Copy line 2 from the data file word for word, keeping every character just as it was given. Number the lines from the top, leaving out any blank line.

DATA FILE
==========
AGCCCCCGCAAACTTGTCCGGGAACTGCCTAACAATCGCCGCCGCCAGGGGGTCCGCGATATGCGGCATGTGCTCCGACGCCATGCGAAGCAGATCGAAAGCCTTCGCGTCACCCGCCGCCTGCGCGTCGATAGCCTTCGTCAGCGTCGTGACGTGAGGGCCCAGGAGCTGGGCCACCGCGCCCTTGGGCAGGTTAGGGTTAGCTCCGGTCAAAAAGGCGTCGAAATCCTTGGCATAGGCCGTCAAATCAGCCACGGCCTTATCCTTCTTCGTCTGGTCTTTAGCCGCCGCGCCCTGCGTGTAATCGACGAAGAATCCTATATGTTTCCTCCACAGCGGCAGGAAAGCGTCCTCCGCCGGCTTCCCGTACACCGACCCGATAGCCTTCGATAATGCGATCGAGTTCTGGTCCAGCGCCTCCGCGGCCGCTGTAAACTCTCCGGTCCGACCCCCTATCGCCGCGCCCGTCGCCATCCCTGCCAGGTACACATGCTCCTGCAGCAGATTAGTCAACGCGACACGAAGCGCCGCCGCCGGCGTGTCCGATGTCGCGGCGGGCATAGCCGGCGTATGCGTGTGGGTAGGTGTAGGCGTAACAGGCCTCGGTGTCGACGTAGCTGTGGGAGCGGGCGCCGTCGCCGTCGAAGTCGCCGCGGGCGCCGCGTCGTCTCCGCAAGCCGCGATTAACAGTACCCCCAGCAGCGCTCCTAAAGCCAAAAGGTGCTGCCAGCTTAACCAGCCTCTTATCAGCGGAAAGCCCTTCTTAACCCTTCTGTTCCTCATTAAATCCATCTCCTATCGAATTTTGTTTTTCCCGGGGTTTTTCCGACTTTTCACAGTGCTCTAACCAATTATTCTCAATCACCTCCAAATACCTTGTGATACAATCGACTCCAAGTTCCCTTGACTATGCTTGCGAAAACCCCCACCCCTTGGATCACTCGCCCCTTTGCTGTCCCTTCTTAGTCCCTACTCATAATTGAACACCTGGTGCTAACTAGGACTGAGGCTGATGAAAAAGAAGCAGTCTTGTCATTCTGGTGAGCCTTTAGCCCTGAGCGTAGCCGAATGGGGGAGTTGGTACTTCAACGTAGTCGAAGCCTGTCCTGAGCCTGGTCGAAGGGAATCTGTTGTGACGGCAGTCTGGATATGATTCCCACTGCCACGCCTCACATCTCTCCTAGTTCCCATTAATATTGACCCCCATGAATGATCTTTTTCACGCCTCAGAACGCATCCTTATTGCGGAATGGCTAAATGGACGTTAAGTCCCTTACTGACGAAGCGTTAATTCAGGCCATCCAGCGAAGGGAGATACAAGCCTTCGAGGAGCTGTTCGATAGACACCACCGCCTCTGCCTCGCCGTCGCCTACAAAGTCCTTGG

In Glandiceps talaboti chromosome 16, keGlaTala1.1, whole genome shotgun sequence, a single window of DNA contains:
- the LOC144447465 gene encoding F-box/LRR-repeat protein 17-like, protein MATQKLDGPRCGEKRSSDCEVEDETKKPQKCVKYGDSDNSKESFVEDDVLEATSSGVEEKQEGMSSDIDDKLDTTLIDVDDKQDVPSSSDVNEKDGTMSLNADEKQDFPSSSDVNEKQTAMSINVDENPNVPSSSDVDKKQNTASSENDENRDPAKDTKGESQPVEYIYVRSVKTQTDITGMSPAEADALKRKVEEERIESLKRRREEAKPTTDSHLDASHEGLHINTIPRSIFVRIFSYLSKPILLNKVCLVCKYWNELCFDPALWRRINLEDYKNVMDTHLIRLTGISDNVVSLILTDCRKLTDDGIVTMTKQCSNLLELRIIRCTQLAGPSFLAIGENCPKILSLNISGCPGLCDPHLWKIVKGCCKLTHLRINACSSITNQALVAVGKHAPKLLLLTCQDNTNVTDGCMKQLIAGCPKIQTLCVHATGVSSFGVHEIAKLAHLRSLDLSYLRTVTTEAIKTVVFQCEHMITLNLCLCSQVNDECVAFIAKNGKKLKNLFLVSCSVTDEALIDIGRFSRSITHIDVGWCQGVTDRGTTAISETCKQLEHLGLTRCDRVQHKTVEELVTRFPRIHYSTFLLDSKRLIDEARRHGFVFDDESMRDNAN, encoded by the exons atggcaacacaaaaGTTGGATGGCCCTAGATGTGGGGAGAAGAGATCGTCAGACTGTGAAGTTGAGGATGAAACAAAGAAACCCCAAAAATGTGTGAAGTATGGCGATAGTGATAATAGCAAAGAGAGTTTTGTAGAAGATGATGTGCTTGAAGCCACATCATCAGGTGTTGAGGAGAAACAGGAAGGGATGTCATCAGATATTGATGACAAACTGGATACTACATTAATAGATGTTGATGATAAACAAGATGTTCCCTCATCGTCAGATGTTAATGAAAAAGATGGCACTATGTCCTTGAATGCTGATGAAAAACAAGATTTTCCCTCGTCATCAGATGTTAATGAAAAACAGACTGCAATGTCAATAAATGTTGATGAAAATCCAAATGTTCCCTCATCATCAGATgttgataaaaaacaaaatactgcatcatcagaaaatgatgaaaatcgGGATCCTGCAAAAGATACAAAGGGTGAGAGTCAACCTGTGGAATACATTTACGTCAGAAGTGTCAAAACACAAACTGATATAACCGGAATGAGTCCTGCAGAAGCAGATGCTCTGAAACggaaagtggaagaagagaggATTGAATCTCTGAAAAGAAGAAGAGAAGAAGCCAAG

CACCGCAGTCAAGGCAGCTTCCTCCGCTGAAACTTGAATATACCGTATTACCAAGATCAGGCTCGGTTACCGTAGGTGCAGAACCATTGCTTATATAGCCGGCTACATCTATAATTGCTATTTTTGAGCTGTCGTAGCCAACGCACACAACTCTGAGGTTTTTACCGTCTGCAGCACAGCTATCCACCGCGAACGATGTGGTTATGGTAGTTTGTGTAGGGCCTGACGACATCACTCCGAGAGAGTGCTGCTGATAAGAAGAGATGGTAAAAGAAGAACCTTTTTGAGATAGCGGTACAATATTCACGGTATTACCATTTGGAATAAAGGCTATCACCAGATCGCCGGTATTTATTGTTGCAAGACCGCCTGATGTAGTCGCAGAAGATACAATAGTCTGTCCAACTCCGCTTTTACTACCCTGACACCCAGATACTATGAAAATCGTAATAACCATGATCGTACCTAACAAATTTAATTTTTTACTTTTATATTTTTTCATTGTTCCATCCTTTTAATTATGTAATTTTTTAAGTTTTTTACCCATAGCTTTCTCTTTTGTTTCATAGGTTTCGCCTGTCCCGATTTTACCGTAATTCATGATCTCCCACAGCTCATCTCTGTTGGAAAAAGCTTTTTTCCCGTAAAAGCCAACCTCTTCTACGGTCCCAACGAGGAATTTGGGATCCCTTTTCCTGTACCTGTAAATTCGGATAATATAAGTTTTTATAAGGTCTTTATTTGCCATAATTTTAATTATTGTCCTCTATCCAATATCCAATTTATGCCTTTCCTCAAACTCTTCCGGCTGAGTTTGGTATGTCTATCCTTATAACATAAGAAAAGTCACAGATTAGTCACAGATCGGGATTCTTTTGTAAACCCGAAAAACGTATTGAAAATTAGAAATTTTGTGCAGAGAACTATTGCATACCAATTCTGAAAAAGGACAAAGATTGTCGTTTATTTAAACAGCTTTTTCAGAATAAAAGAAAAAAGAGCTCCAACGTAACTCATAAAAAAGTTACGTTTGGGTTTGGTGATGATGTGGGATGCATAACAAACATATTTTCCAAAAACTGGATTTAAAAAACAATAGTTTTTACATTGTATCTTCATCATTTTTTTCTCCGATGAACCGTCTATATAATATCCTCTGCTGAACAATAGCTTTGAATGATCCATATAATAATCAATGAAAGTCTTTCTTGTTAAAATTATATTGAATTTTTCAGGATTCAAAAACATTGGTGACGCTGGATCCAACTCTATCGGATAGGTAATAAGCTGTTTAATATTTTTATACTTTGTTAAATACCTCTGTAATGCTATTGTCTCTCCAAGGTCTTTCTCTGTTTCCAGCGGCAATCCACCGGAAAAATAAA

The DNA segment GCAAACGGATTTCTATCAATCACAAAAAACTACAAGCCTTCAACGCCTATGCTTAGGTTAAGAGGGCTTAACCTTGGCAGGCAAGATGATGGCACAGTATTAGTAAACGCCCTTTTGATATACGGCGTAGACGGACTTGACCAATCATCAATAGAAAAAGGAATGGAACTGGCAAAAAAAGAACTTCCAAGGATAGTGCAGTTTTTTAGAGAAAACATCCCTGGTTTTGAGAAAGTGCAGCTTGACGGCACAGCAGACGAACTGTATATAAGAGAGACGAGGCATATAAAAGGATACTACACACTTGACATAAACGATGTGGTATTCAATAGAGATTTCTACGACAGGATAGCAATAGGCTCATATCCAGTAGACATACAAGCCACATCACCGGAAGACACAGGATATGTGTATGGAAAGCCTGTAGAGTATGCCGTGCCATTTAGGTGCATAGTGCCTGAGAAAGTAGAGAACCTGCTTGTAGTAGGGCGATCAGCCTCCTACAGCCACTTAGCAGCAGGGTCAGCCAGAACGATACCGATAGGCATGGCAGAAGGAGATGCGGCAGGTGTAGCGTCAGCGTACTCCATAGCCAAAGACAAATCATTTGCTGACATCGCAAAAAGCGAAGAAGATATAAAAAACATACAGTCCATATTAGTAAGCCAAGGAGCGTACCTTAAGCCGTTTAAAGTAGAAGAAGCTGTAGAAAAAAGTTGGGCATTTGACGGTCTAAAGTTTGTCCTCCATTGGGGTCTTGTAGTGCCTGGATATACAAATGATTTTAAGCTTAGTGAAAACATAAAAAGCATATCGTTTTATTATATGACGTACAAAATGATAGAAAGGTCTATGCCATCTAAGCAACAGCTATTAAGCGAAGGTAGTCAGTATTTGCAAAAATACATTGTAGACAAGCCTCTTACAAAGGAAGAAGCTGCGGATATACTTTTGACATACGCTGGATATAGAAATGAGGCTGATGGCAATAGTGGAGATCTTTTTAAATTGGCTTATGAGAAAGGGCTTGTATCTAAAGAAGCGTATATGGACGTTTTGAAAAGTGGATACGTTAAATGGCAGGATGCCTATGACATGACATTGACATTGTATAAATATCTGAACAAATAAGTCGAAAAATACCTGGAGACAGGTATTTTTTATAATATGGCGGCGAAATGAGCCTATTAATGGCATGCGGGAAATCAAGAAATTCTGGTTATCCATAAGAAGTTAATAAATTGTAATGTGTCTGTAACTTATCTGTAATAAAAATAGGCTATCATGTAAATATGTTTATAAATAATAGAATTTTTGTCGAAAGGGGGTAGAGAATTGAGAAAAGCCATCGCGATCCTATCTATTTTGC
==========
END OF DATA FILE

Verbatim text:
In Glandiceps talaboti chromosome 16, keGlaTala1.1, whole genome shotgun sequence, a single window of DNA contains: